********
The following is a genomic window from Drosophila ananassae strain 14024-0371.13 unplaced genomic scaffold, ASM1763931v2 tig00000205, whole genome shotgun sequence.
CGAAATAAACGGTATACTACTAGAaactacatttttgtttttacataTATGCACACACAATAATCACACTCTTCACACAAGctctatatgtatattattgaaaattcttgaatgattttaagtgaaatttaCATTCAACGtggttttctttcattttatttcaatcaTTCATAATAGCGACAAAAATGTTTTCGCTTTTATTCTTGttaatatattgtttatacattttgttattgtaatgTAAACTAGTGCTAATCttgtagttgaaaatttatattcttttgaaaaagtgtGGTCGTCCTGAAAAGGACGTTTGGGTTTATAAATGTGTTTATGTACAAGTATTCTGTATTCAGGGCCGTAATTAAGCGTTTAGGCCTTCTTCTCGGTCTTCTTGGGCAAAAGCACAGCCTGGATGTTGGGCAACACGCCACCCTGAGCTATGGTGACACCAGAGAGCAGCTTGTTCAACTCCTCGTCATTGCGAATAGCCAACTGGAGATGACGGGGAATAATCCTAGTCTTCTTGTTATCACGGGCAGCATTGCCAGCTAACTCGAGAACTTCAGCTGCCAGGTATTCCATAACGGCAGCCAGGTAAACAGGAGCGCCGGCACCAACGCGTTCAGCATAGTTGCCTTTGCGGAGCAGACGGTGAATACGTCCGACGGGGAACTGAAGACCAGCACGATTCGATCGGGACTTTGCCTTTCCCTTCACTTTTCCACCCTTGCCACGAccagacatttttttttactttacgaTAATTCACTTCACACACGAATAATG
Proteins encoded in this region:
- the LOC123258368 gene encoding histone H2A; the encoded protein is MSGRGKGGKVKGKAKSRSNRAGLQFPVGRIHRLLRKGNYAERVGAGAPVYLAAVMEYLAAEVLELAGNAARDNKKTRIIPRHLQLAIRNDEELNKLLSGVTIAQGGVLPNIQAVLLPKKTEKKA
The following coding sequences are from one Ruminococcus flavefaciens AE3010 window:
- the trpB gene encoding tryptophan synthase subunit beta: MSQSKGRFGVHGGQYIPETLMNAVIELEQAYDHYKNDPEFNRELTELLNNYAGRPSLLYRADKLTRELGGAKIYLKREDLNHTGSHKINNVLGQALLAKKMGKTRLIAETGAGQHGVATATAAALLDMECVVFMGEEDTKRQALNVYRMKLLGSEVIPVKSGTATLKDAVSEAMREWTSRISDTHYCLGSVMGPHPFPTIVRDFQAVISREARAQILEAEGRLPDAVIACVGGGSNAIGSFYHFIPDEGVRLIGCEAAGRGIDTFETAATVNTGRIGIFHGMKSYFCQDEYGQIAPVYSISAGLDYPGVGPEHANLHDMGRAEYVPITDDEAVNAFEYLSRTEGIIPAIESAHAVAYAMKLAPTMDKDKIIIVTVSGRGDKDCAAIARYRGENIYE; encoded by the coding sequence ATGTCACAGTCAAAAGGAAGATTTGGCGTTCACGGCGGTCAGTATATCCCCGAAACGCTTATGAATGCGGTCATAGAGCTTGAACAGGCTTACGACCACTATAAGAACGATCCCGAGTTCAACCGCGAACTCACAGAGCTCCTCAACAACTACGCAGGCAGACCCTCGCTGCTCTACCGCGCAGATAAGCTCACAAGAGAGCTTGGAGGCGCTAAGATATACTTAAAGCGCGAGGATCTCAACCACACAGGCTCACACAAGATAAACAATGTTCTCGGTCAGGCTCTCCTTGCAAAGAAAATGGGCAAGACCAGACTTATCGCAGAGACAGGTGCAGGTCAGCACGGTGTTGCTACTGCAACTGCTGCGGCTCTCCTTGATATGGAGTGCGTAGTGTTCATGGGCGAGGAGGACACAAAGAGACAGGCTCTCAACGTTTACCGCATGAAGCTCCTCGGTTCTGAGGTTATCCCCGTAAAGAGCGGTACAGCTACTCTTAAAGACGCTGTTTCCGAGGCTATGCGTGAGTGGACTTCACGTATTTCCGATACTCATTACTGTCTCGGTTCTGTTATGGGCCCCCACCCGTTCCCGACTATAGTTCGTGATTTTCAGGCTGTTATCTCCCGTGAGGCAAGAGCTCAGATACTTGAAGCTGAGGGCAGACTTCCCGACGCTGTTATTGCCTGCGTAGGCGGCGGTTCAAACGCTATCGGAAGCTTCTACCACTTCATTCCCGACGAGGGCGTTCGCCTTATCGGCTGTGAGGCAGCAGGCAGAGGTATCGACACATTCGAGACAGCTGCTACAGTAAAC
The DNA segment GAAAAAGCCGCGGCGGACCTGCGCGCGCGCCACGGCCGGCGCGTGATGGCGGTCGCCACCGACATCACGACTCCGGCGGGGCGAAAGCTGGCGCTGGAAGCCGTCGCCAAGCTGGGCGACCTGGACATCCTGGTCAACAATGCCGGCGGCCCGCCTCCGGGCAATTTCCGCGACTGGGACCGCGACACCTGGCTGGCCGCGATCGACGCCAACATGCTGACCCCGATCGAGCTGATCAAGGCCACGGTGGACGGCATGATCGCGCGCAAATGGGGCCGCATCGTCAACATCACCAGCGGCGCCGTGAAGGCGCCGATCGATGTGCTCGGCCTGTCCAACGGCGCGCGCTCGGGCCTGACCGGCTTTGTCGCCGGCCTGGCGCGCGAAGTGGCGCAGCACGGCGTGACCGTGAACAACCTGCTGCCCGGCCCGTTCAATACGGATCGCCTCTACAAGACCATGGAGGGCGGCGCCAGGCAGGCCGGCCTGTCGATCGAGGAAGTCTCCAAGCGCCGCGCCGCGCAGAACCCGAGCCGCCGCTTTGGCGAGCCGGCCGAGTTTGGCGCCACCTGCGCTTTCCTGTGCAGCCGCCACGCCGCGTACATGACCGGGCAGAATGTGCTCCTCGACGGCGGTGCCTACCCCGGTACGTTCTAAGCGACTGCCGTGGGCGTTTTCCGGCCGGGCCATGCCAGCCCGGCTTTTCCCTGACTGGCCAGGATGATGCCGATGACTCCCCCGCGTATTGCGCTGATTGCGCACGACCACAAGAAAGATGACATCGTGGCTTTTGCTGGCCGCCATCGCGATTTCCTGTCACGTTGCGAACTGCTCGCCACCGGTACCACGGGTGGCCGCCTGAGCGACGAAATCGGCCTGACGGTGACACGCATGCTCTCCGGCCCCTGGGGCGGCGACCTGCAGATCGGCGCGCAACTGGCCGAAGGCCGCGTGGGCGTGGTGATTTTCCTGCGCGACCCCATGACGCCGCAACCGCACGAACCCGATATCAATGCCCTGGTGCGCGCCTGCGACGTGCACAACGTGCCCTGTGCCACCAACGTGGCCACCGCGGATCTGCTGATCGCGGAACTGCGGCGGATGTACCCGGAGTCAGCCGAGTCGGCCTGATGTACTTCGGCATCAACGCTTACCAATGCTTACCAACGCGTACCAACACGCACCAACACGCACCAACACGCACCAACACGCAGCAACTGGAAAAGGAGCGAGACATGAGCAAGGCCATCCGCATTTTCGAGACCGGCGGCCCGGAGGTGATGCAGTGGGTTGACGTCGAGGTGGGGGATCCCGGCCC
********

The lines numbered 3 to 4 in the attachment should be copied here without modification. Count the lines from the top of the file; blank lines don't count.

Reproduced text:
Proteins encoded in this region:
- the LOC123258368 gene encoding histone H2A; the encoded protein is MSGRGKGGKVKGKAKSRSNRAGLQFPVGRIHRLLRKGNYAERVGAGAPVYLAAVMEYLAAEVLELAGNAARDNKKTRIIPRHLQLAIRNDEELNKLLSGVTIAQGGVLPNIQAVLLPKKTEKKA